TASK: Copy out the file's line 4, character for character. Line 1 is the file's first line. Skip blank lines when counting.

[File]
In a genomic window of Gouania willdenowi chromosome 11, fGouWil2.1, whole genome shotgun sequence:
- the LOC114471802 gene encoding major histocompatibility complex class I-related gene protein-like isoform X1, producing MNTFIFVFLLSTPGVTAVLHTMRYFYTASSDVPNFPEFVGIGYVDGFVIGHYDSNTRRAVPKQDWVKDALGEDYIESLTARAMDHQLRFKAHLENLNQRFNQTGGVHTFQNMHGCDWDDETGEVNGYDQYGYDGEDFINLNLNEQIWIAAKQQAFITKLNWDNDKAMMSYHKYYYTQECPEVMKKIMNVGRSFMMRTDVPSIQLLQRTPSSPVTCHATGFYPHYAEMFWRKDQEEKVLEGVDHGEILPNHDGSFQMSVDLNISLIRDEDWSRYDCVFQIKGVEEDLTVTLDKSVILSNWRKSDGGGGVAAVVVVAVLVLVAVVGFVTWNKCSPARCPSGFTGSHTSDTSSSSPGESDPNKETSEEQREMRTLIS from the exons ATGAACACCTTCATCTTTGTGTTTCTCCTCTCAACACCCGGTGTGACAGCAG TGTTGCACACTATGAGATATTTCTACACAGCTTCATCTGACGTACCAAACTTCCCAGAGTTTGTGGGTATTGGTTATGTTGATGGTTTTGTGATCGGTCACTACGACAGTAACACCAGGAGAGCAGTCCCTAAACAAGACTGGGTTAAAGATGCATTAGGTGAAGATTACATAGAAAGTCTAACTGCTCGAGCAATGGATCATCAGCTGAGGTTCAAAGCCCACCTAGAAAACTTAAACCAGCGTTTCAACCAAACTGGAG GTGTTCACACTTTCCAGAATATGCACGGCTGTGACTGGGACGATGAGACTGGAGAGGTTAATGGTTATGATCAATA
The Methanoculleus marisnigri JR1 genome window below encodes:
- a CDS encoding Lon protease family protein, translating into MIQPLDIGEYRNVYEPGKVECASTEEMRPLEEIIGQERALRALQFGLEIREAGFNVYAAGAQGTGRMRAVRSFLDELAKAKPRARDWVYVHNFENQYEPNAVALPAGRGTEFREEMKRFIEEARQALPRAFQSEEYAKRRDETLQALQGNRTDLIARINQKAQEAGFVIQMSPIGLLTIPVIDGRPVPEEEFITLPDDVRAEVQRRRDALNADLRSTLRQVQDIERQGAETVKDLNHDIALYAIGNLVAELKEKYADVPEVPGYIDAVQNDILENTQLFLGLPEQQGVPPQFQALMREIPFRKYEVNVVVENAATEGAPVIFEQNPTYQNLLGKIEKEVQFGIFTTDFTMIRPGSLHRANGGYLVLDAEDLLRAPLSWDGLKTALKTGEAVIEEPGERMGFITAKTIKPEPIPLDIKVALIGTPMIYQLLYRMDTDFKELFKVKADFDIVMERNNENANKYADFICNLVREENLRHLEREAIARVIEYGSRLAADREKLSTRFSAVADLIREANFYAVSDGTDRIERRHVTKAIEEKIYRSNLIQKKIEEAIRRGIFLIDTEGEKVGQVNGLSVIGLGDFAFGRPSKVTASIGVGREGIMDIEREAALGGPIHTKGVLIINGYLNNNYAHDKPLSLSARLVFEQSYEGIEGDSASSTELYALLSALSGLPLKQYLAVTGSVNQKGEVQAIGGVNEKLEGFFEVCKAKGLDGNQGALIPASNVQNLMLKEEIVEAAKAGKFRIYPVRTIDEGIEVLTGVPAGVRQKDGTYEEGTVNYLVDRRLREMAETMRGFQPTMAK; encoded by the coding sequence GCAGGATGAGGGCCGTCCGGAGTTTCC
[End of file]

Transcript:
- a CDS encoding Lon protease family protein, translating into MIQPLDIGEYRNVYEPGKVECASTEEMRPLEEIIGQERALRALQFGLEIREAGFNVYAAGAQGTGRMRAVRSFLDELAKAKPRARDWVYVHNFENQYEPNAVALPAGRGTEFREEMKRFIEEARQALPRAFQSEEYAKRRDETLQALQGNRTDLIARINQKAQEAGFVIQMSPIGLLTIPVIDGRPVPEEEFITLPDDVRAEVQRRRDALNADLRSTLRQVQDIERQGAETVKDLNHDIALYAIGNLVAELKEKYADVPEVPGYIDAVQNDILENTQLFLGLPEQQGVPPQFQALMREIPFRKYEVNVVVENAATEGAPVIFEQNPTYQNLLGKIEKEVQFGIFTTDFTMIRPGSLHRANGGYLVLDAEDLLRAPLSWDGLKTALKTGEAVIEEPGERMGFITAKTIKPEPIPLDIKVALIGTPMIYQLLYRMDTDFKELFKVKADFDIVMERNNENANKYADFICNLVREENLRHLEREAIARVIEYGSRLAADREKLSTRFSAVADLIREANFYAVSDGTDRIERRHVTKAIEEKIYRSNLIQKKIEEAIRRGIFLIDTEGEKVGQVNGLSVIGLGDFAFGRPSKVTASIGVGREGIMDIEREAALGGPIHTKGVLIINGYLNNNYAHDKPLSLSARLVFEQSYEGIEGDSASSTELYALLSALSGLPLKQYLAVTGSVNQKGEVQAIGGVNEKLEGFFEVCKAKGLDGNQGALIPASNVQNLMLKEEIVEAAKAGKFRIYPVRTIDEGIEVLTGVPAGVRQKDGTYEEGTVNYLVDRRLREMAETMRGFQPTMAK; encoded by the coding sequence GCAGGATGAGGGCCGTCCGGAGTTTCC